What’s the secret of a good meeting? Why do you have meetings?

They can take up a huge amount of time, and often seem incredibly unproductive. So what’s their purpose? A few things are usually suggested:

  • Making decisions: Meetings are undoubtedly places for healthy discussion. And too often poor meetings are those ones which featured long and rambling discussions, with no clear decision or outcome being agreed on at the end of it. But actually, the most important decisions are rarely made in meetings. They usually get rubber-stamped at meetings, but have been made through a series of conversations and thoughts between the key leaders involved over a period of time. So making decisions is actually not the number one purpose of a meeting.
  • Sharing information: This is important, and the best meetings often feature brief updates from team members that cover their various roles. But the worst meetings can have unduly long updates, on items that are irrelevant or already known to most of the people gathered. So much information sharing and communication can now be done in other ways to save time. So sharing information should not be the number one purpose of a meeting.
  • Building relationship: Now we’re getting somewhere. Lots can be done online, and lots can be achieved through individual conversations, but nothing can substitute a team getting together in person, for building relationships/ community/ esprit de corps/ whatever you call it within your team. But why is this so important? Because it helps contribute to the most important thing…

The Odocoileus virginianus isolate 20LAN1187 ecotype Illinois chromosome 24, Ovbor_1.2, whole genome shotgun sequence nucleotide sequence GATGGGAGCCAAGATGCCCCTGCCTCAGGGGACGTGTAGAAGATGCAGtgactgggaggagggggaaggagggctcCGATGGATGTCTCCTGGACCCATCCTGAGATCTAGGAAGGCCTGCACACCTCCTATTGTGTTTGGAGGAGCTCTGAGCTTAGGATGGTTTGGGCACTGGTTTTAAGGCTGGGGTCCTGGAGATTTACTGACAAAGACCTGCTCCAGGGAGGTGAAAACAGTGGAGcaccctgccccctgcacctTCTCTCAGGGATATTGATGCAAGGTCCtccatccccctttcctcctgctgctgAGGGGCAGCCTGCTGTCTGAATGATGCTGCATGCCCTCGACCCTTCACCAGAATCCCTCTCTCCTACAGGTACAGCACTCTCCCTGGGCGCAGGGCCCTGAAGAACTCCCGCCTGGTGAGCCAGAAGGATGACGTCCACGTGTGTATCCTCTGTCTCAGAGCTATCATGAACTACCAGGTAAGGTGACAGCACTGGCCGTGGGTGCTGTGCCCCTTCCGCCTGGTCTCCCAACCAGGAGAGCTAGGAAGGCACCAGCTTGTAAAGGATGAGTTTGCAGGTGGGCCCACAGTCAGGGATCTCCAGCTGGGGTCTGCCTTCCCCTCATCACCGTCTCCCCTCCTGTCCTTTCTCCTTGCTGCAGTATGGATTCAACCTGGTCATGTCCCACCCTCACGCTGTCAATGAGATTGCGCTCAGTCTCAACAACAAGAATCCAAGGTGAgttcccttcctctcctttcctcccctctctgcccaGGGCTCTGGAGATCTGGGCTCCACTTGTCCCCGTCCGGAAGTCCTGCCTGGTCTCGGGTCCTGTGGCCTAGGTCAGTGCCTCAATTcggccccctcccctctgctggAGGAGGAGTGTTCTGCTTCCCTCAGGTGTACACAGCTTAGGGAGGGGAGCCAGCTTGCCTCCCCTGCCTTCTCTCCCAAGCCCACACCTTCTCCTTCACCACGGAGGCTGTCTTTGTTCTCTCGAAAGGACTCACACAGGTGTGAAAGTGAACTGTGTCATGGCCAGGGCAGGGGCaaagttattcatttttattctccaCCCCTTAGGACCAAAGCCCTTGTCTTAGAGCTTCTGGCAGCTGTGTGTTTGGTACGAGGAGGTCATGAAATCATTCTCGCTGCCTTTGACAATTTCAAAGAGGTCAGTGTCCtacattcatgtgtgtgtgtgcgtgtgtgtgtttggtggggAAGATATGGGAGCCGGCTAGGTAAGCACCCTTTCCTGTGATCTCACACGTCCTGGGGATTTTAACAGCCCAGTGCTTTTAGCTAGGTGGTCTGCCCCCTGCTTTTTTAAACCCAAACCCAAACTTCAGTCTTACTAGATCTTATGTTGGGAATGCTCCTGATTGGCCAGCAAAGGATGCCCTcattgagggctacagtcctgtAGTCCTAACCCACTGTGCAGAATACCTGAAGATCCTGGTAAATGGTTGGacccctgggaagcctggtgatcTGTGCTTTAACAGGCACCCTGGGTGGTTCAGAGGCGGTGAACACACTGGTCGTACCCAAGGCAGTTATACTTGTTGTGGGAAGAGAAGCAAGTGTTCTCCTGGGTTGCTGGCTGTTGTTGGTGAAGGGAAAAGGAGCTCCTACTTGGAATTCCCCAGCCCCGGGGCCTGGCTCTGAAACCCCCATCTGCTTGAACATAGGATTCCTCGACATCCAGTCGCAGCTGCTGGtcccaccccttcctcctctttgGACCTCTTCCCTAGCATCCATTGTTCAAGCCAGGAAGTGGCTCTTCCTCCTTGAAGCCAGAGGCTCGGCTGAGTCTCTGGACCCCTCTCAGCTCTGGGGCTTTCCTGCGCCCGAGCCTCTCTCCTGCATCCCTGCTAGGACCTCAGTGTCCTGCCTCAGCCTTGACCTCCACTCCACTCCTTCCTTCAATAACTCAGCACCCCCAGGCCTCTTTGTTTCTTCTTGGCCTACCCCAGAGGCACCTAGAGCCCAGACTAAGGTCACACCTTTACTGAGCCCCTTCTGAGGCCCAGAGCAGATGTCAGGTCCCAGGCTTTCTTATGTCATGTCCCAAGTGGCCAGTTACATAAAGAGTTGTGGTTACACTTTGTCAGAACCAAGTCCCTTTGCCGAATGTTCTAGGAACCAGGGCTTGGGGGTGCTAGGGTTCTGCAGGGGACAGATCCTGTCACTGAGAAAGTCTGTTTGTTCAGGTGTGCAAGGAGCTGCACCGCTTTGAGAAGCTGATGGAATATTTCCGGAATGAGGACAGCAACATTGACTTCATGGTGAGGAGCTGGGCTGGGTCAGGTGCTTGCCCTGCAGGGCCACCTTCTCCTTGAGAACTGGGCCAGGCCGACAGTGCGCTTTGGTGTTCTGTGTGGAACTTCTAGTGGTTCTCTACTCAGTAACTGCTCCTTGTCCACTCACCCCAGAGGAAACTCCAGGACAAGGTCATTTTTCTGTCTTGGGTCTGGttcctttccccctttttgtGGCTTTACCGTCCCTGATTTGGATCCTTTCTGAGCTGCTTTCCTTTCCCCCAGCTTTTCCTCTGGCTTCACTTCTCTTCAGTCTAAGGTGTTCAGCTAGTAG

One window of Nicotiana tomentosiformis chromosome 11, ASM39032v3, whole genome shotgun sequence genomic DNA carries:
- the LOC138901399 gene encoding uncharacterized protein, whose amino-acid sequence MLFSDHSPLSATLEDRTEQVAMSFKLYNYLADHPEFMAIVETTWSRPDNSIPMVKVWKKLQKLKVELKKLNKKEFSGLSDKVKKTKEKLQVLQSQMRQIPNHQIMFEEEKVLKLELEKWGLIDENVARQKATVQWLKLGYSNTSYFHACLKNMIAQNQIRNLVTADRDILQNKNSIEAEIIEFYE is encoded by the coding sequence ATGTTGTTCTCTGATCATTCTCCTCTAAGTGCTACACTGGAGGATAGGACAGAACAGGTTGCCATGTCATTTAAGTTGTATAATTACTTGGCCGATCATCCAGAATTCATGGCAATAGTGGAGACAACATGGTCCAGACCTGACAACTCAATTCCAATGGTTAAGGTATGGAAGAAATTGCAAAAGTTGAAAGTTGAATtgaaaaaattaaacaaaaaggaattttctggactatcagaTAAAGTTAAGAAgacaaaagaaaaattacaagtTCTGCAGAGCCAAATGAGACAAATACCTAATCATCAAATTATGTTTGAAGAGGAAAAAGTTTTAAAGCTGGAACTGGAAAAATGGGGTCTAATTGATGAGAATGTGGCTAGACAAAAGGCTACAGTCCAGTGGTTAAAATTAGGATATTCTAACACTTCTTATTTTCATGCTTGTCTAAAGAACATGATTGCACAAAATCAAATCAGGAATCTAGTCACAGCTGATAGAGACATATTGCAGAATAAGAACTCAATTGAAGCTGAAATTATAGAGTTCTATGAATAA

• Releasing energy: This is my favourite one. All the others will usually feature in a good meeting, but they can also be done through different methods, one-to-one conversations, email updates, etc. But one thing that a great meeting does is release energy to those who were present. People should leave a good meeting excited and re-envisioned about the project, and wanting to immediately tackle their action points or to-do list.

Your job as a leader is to make sure you have good meetings that add value. And meetings have value when everybody leaves them energised about the work to be done.

Is that how your meetings work? Do you have any tips on how to use them for releasing more energy to your team?

Mark Williamson is a founding director of One Rock International. He’s a lay preacher and leader within the Methodist Church, author of a biography on John Wesley, and is currently researching for a biography on William Wilberforce. He enjoys good films, good food, praying for London, and going for long walks with his wife Joanna.